High tension power line corridors consume a consider amount of land. At a width of 650 feet that is 7900 acres per 100 miles of power line. They buzz imperceptibly and often go unnoticed because they are high overhead. The towers gleam in the sunlight and provide contrasting angles to otherwise non-linear landscape.
Tarpiscan Creek is the first of four stream crossings and has the most flow. Obviously too large to ride through, I resign myself to wet feet. I position myself upstream of the bike and start across. The big balloon tires turn it into a rubber raft and now I’m in a tug of war with the stream. I refuse to give up my bike and inch the front end to the far shore while the rear end wags back and forth in the current. After a few minutes I win bigly.
The steep chunky climb, often through razor sharp cobbles, continues for five miles and gives me time to re-think about my choice of bike for the upcoming race. A majority of the route is smooth surfaces and my rigid Bandersnatch with a 3-inch-wide tire in front and 2.4 in back is the logical choice. But the 20 miles through the Colockum wildlife refuge is going to feel unbearably harsh on that bike. And then there are those bumpy bits of the John Wayne Trail further east of the Columbia River. The full suspension bike with 3 inch tires instead? I would need to transfer the aero bars to it and that would be quite the sight. I have a week to decide.
After three more stream crossings (two successful ride-throughs and one bobbled) I get to Brewston Road and ponder continuing south along the powerline corridor as an alternative to going back through the snow for a half hour of walking. From my vantage point only a few hundred feet of snow blocks the corridor road so the choice is easy.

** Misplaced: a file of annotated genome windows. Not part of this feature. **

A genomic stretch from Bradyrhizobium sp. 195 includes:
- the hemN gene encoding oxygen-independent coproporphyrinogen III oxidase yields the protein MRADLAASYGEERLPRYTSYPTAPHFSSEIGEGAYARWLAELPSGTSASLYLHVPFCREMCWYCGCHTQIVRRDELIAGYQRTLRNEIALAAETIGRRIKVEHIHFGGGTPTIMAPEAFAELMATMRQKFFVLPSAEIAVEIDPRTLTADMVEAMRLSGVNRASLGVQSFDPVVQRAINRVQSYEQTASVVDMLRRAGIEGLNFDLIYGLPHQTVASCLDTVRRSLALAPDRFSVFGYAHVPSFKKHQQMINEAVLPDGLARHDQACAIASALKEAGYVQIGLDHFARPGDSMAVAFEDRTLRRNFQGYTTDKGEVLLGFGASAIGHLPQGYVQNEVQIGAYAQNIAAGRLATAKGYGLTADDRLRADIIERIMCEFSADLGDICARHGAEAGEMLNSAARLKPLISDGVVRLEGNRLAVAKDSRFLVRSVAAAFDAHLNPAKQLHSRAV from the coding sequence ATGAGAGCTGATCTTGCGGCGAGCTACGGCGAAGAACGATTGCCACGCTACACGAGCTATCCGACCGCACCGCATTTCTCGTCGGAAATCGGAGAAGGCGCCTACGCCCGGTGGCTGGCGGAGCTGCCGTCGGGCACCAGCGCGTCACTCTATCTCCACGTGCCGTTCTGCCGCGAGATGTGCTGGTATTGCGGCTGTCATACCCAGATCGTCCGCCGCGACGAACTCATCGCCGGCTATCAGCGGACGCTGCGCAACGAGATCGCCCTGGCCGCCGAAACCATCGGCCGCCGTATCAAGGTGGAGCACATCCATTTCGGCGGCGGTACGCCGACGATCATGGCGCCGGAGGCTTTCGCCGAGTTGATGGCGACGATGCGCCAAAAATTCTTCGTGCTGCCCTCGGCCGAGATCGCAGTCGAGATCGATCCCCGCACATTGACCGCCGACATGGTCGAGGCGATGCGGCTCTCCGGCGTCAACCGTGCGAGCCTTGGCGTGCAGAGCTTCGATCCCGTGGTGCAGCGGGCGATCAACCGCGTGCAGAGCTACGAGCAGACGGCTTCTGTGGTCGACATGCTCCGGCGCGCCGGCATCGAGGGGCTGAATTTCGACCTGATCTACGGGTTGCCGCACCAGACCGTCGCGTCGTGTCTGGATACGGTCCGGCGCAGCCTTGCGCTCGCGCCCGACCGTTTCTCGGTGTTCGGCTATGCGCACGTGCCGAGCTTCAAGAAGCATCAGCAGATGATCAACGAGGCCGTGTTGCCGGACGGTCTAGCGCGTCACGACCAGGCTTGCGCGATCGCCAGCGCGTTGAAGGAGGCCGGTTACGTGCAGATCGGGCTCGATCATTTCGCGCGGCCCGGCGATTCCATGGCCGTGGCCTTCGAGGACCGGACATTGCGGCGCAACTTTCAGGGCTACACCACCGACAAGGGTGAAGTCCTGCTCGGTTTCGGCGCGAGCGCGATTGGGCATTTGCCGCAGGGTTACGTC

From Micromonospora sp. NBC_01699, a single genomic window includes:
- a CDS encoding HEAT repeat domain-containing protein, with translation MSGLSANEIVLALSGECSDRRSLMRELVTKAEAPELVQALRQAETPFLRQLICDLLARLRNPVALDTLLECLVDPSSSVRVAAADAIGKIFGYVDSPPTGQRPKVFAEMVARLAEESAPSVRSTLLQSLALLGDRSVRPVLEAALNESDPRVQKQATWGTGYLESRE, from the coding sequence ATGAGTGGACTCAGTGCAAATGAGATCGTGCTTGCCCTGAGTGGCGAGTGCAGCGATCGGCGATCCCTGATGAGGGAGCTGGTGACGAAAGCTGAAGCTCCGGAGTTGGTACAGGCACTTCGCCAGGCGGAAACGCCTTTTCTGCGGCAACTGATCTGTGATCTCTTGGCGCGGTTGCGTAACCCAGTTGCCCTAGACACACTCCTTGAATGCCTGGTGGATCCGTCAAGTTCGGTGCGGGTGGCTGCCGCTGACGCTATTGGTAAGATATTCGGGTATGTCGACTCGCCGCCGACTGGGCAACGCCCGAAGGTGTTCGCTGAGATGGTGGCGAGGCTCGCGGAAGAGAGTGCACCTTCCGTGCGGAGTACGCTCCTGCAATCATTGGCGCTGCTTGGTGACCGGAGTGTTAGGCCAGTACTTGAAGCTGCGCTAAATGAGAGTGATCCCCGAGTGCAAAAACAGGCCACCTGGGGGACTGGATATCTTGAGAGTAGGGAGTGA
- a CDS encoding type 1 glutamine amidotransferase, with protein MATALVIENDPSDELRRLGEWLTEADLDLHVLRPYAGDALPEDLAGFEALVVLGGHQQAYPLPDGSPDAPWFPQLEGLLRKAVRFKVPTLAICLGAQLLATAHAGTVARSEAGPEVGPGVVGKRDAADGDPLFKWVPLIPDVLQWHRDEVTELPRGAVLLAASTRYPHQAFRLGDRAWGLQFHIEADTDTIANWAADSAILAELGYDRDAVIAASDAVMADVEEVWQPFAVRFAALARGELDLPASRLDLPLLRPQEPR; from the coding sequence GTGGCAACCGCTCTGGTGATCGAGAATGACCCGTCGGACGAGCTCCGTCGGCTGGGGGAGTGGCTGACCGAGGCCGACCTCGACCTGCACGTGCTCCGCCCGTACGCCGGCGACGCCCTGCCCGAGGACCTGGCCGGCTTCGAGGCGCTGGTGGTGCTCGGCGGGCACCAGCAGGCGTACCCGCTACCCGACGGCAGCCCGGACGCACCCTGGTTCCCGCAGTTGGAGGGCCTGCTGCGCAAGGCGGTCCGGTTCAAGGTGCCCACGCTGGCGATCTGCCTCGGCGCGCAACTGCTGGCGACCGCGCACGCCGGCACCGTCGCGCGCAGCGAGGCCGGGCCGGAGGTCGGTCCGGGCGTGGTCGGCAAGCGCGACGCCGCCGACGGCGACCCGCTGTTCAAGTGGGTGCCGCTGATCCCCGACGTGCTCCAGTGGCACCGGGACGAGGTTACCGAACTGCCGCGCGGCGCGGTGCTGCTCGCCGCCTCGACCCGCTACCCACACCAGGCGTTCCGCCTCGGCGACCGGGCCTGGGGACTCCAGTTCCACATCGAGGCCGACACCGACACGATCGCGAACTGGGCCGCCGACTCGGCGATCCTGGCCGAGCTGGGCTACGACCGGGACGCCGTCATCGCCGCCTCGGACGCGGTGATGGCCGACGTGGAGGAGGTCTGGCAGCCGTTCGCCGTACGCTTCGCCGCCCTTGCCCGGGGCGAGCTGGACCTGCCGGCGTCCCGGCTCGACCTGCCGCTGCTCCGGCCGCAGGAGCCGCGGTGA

It proves delightful with great views to the west once I reach the top. Prancing elk outperform me as I plod by. I intersect Caribou Road and take the one mile jog to the east back to the race route. Wouldn’t this be the better route for the race, Troy?
Now, the most important part of the day — finding that perfect camping spot. It must have good water and a pleasant setting. Firewood would be a plus. Eventually, I come across a spring feeding into a pond infested with lusty frogs. They, along with a pair of courting owls, complete the ambience. I settle in and watch a half moon arc to the west. The campfire is just something to stare into since the night is so warm. Spring has finally arrived.
I’m awaked early by a cacophony of birds and halfway through my second cup of coffee decide on an exploration through unknown terrain, this time to the east. Here is what I settle on:
Brushy Road starts out mild enough. Darting in and out of small drainages on the contour, the early flowers alternate with patches of snow.
After five miles I leave behind the forest and my smooth road. A rough double track leads east along the ridge defining the north edge of the Brushy Creek drainage. Ridgetop roads in this country typically are a hard scrabble of broken basalt chunks with little soil holding them together. The high winds blow the soil away. The dry climate retards rock weathering.
Even the ATVs mostly avoid this route. Just me, the elk, wind turbines to the south, and the open sky.
The route steepens further and the rock ledges become walk-downs. The combination of a loaded bike, tire-slashing rocks, and the fact that no one knows where I am should I need help, nudges me towards the cautious end of my risk scale. The walking just means more pictures to take.
I take the final dive into Brushy Creek canyon, 2500 feet lower than where I had started. Blooming apple trees in the stream bottom go back to a previous century when someone thought this land could be homesteaded. Only bits of metal and the orchard remain.
The road out of the canyon to the south rim is steep, chunky, and rutted. More reasons to walk and empty my mind.
The grove of pines where I left the car comes all too soon and I’m left with the disillusioning drive east on Interstate 90, a world where I don’t always fit in. A stop at the Love’s Truck Stop in Ritzville does further damage to my senses.
But I’ll be back soon to bump along the byways of the Colockum.